You’ve Never in Your Life Seen Fireflies Like These

by Celeste Hawkins

Dark settles in, and the spring forest just ahead of you lights up with a magical swarm, moving together like an early morning fog, in and out of the trees that shade you. But this is no ordinary white, misty fog. No. It’s a steady, shining body of . . . blue.

What is it? Well, the better question is, What are they?

If you’ve happened upon these phantom-like fliers unaware, then you may suspect that you’ve stepped onto a haunt for the most peculiar of dead spirits. But rest assured: they’re only insects.

In fact, they’re insects you’ve probably heard of before: fireflies. Lightning bugs.

These “blue ghost” fireflies (or phausis reticulate) — one of the lesser-known firefly species — are native to the eastern and central United States, especially the southern Appalachian Mountains of Tennessee and the Carolinas. But only in very small pockets.

When they mate during the spring season, the males emit a bright glow to attract the females. However, unlike other firefly species, their lights are blue, and instead of intermittent, they’re more continuous — sometimes up to one minute long in duration.

 

As you can imagine, the uniqueness of the blue ghost fireflies is difficult to capture with a camera.
As you can imagine, the uniqueness of the blue ghost fireflies is difficult to capture with a camera.

 

Don Lewis has been watching these blue ghost fireflies as they appear on his land in Cleveland, SC, for more than 40 years.

“When I first saw the fireflies in May . . . There was a carpet of light, six inches apart in all directions. There were millions of them,” says Don.

He laughs with the warmth of the memory.

“I came to the conclusion that, because they were in a blanket like that, the males will space themselves equidistantly apart.”

It’s all part of the mating ritual. These fireflies, as adults, live for only about two weeks. (Fun fact: They actually don’t eat at all during their entire adult lifetimes.) Their life cycle is egg, larva, pupa, and then adult. So their main objective as adults is to reproduce.

It’s apparent in Don’s voice that he’s fond of the fireflies and their annual light show. In the past, he’s even kept a website dedicated to his observations of these flying lanterns. He says he’s planning to revamp that site someday to share his longtime love of these creatures with the world.

Don’s other loves include pottery. In fact, he is the owner of The Wildwood Gallery in Cleveland and a master potter, whose work has previously featured at the Smithsonian. In 1970, Furman University named him as one of its most distinguished alumni. His late wife, Bennie Lee Sinclair, was a celebrity in her own right, as well, the one-time poet laureate of South Carolina.

For a long time, the two were also known for hosting an actual open house each spring so that people could drive up, park, and sit out and observe the glowing lights on their property.

While Don no longer hosts an official open house for this springtime occasion, he says that visitors are still welcome to come out and see what a friend of Don’s once described as “visual popcorn.”

“One shows up, two, then five, then fifty, then one hundred.”

Suddenly they are everywhere.

The females are wingless and therefore stay on the ground. When the ground is warm enough, the females emerge and emit their lights. They have, Don says, as many as eight different light spots, which is hard to see because they are only a quarter of an inch long.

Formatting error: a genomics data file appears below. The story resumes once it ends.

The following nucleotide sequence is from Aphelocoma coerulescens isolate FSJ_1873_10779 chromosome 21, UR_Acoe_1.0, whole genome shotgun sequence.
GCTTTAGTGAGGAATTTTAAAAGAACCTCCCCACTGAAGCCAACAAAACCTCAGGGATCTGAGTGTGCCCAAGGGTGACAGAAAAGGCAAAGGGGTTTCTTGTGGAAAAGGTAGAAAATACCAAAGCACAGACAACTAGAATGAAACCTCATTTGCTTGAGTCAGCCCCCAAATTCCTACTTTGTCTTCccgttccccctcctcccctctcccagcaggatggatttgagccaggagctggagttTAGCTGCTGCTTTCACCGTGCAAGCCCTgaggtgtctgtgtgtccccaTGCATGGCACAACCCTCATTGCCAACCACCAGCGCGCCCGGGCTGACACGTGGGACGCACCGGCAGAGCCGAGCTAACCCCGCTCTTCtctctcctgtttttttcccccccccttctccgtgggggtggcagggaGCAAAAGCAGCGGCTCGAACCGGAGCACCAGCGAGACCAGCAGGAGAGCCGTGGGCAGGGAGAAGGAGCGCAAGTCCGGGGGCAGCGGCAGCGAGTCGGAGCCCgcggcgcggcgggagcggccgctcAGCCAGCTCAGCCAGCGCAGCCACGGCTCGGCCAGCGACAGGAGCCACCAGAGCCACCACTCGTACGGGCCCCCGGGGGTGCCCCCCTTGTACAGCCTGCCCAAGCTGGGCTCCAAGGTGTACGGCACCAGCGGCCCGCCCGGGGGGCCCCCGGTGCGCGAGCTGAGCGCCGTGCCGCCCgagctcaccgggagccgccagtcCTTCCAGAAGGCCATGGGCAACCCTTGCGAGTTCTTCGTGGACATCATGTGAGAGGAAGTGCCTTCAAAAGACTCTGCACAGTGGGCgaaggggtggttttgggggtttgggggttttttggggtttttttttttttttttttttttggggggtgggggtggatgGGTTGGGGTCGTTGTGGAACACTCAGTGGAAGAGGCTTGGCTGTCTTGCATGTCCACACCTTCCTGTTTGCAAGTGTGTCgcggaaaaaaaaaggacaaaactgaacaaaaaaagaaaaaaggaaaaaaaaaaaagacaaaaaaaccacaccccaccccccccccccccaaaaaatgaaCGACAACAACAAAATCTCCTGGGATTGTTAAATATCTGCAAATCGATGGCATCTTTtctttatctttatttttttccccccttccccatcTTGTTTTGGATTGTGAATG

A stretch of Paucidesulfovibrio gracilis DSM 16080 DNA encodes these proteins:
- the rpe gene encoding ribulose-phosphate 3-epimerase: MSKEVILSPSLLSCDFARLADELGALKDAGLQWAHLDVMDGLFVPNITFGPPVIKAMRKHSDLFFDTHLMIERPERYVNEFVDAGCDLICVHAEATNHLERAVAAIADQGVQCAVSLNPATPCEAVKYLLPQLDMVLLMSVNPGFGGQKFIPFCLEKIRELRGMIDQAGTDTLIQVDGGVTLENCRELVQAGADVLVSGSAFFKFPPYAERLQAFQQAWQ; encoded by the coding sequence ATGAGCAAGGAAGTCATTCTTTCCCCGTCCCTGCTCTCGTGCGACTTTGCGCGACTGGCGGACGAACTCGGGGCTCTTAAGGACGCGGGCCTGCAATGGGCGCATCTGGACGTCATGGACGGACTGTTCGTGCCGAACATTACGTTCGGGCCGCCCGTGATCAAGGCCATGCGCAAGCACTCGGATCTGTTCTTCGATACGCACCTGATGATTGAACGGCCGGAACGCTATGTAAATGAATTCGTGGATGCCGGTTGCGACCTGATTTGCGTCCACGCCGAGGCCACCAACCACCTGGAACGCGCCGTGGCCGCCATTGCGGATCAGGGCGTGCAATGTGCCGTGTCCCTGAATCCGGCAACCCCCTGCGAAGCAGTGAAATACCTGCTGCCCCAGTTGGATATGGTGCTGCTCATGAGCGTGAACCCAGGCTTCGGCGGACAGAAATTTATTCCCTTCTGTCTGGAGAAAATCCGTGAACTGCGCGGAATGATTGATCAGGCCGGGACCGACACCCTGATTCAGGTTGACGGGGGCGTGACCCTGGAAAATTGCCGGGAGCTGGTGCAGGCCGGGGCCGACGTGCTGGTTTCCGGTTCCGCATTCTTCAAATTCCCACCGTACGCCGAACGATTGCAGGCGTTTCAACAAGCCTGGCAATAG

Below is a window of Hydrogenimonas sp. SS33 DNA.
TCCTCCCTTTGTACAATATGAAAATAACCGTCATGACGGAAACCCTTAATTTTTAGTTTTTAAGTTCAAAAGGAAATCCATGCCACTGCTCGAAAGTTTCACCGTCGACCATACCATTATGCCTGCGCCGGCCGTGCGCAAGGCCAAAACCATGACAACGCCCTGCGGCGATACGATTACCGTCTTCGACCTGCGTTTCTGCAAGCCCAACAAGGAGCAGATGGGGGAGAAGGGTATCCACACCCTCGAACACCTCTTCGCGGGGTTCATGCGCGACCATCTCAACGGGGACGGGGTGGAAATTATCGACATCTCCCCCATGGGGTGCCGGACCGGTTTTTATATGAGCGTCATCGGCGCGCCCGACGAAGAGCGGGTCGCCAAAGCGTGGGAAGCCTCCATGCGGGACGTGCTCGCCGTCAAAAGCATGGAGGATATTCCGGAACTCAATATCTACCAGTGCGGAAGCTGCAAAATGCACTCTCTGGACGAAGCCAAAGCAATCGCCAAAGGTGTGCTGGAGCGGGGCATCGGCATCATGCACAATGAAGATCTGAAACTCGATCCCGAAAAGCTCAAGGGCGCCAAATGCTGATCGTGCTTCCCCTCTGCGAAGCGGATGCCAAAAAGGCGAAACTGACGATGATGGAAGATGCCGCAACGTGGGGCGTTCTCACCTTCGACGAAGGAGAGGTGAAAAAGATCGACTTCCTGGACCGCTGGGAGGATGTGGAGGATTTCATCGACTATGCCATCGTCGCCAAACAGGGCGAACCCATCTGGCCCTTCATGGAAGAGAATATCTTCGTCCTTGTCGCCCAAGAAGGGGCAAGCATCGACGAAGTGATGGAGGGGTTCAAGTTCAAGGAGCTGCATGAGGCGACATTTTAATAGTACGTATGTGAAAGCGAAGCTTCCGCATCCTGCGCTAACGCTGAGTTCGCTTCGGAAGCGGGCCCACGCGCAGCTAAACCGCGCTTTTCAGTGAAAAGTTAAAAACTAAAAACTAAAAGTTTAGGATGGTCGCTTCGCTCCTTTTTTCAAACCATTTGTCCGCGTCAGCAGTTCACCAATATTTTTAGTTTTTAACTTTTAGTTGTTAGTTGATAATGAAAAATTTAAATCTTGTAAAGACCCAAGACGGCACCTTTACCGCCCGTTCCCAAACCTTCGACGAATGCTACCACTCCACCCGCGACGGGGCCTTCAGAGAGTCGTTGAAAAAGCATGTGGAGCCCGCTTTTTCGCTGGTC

Their lights, plus the pheromones the females produce, attract the males, who hover about six inches over the leaf mulch and show sort of a halo of color below from their own lights — like a blue ghost. You won’t see many of the males in clearings, because there’s no leaf mulch and therefore no females.

Lewis believes that the males seem to be a slightly different color of light than the females.

“Otherwise, they’d be distracted by other males.”

About three hours later, the females extinguish their lights, and the show ends.

Sadly, global warming has had its effect on the lives of the luminescent bugs, according to Don. Violent storms have also at times shortened their breeding season.

“In 1975, they first emerged around May 5 to May 7, and now they show up three weeks earlier because the climate is warmer,” says Don.

Now, the third week in April is usually the best time to view the light show at Don’s property in Cleveland.

But he stresses that visitors will be responsible for parking and navigating on their own, should they decide to come by.

Don recommends that you wear light-colored clothing, because the fireflies only come out at full dark. You should also bring a low-powered and, if possible, red-bulb flashlight to aim only at the ground. Black lights and bright white lights may interfere with vision or disrupt the fireflies. You might also want to bring something to sit on.

You can see this visually stunning treat for yourself at 120 Ryan Dr. in Cleveland, SC, this April.

Do you and your family enjoy watching fireflies during the spring and summer months? Share in the comments below.


Notes
Writers: Melinda Long and Celeste Hawkins
Editor: Celeste Hawkins
Photography: Featured image – Flickr user Russ Allison Loar; fireflies in field – Don Lewis

Sources
“Blue Ghost Fireflies, North Carolina” on Photography.NationalGeographic.com
Don Lewis interview
Fireflies are Here” in Friends of Firefly Forest eNews
Independent Spirit” in Furman magazine
“Morphology and Behavior of Phausis Reticulata (Blue Ghost Firefly) on Brevard.edu
Saints, Sanctuaries, and the Blue Ghosts” on BlueGhostPost.BlogSpot.com

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